applied cryptography - protocols, algorithms, and source code in c

# Public key cryptography offers a far less violent

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Unformatted text preview: er, comes from [316].) One divided protocol is [1371]. The basic idea is that each voter breaks his vote into several shares. For example, if the vote were “yes” or “no, ” a 1 could indicate “yes” and a 0 could indicate “no”; the voter would then generate several numbers whose sum was either 0 or 1. These shares are sent to tabulating facilities, one to each, and are also encrypted and posted. Each center tallies the shares it receives (there are protocols to verify that the tally is correct) and the final vote is the sum of all the tallies. There are also protocols to ensure that each voter’s shares add up to 0 or 1. Another protocol, by David Chaum [322], ensures that voters who attempt to disrupt the election can be traced. However, the election must then be restarted without the interfering voter; this approach is not practical for large-scale elections. Another, more complex, voting protocol that solves some of these problems can be found in [770, 771]. There is even a voting protocol that uses multiple-key ciphers [219]. Yet another voting protocol, which claims to be practical for large-scale elections, is in [585]. And [347] allows voters to abstain. Voting protocols work, but they make it easier to buy and sell votes. The incentives become considerably stronger as the buyer can be sure that the seller votes as promised. Some protocols are designed to be receipt-free, so that it is impossible for a voter to prove to someone else that he voted in a certain way [117, 1170, 1372]. 6.2 Secure Multiparty Computation Secure multiparty computation is a protocol in which a group of people can get together and compute any function of many variables in a special way. Each participant in the group provides one or more variables. The result of the function is known to everyone in the group, but no one learns anything about the inputs of any other members other than what is obvious from the output of the function. Here are some examples: Protocol #1 How can a group of p...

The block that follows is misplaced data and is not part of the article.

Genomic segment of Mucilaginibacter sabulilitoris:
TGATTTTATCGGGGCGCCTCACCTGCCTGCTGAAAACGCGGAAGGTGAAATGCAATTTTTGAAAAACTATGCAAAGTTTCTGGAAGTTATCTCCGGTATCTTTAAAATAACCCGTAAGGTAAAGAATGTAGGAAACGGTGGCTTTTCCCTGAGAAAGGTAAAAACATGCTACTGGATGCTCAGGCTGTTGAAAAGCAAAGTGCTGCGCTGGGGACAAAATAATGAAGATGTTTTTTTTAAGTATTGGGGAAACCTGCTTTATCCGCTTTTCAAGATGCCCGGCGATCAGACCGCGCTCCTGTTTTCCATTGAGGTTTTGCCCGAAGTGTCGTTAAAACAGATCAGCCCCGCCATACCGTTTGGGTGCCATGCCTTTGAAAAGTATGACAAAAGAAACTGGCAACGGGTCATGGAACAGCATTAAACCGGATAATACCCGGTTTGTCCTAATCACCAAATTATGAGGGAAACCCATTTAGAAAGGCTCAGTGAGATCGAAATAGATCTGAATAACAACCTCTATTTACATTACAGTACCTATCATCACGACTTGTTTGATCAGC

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## This note was uploaded on 10/18/2010 for the course MATH CS 301 taught by Professor Aliulger during the Fall '10 term at Koç University.

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